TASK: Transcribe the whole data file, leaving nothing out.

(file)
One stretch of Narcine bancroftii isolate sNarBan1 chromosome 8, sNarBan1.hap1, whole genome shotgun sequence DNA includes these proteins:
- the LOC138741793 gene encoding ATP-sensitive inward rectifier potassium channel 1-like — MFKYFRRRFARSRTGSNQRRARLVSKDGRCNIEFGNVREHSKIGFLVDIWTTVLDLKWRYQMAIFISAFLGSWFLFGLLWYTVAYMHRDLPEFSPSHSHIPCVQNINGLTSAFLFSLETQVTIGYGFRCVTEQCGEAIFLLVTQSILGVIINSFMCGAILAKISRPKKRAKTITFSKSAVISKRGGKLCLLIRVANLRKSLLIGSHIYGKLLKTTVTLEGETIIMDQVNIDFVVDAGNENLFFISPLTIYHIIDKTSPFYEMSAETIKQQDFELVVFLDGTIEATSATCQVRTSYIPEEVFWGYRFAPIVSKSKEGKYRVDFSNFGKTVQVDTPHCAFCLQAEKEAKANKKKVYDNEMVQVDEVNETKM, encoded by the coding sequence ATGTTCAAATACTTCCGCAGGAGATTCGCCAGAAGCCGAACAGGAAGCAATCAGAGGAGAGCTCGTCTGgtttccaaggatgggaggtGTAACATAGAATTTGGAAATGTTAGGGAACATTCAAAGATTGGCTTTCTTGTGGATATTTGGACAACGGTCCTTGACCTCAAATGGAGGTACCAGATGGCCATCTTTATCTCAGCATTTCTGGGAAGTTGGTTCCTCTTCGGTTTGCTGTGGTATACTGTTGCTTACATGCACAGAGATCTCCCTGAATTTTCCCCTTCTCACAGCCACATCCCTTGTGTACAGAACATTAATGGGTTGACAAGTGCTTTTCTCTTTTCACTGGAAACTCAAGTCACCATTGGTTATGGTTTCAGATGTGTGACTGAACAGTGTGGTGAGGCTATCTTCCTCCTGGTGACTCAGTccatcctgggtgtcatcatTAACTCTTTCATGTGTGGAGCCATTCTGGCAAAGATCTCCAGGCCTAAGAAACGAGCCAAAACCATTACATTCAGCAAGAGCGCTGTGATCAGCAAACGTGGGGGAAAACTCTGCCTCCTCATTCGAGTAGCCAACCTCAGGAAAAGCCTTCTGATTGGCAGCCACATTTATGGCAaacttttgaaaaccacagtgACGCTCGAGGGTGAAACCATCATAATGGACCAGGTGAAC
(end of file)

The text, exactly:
One stretch of Narcine bancroftii isolate sNarBan1 chromosome 8, sNarBan1.hap1, whole genome shotgun sequence DNA includes these proteins:
- the LOC138741793 gene encoding ATP-sensitive inward rectifier potassium channel 1-like — MFKYFRRRFARSRTGSNQRRARLVSKDGRCNIEFGNVREHSKIGFLVDIWTTVLDLKWRYQMAIFISAFLGSWFLFGLLWYTVAYMHRDLPEFSPSHSHIPCVQNINGLTSAFLFSLETQVTIGYGFRCVTEQCGEAIFLLVTQSILGVIINSFMCGAILAKISRPKKRAKTITFSKSAVISKRGGKLCLLIRVANLRKSLLIGSHIYGKLLKTTVTLEGETIIMDQVNIDFVVDAGNENLFFISPLTIYHIIDKTSPFYEMSAETIKQQDFELVVFLDGTIEATSATCQVRTSYIPEEVFWGYRFAPIVSKSKEGKYRVDFSNFGKTVQVDTPHCAFCLQAEKEAKANKKKVYDNEMVQVDEVNETKM, encoded by the coding sequence ATGTTCAAATACTTCCGCAGGAGATTCGCCAGAAGCCGAACAGGAAGCAATCAGAGGAGAGCTCGTCTGgtttccaaggatgggaggtGTAACATAGAATTTGGAAATGTTAGGGAACATTCAAAGATTGGCTTTCTTGTGGATATTTGGACAACGGTCCTTGACCTCAAATGGAGGTACCAGATGGCCATCTTTATCTCAGCATTTCTGGGAAGTTGGTTCCTCTTCGGTTTGCTGTGGTATACTGTTGCTTACATGCACAGAGATCTCCCTGAATTTTCCCCTTCTCACAGCCACATCCCTTGTGTACAGAACATTAATGGGTTGACAAGTGCTTTTCTCTTTTCACTGGAAACTCAAGTCACCATTGGTTATGGTTTCAGATGTGTGACTGAACAGTGTGGTGAGGCTATCTTCCTCCTGGTGACTCAGTccatcctgggtgtcatcatTAACTCTTTCATGTGTGGAGCCATTCTGGCAAAGATCTCCAGGCCTAAGAAACGAGCCAAAACCATTACATTCAGCAAGAGCGCTGTGATCAGCAAACGTGGGGGAAAACTCTGCCTCCTCATTCGAGTAGCCAACCTCAGGAAAAGCCTTCTGATTGGCAGCCACATTTATGGCAaacttttgaaaaccacagtgACGCTCGAGGGTGAAACCATCATAATGGACCAGGTGAAC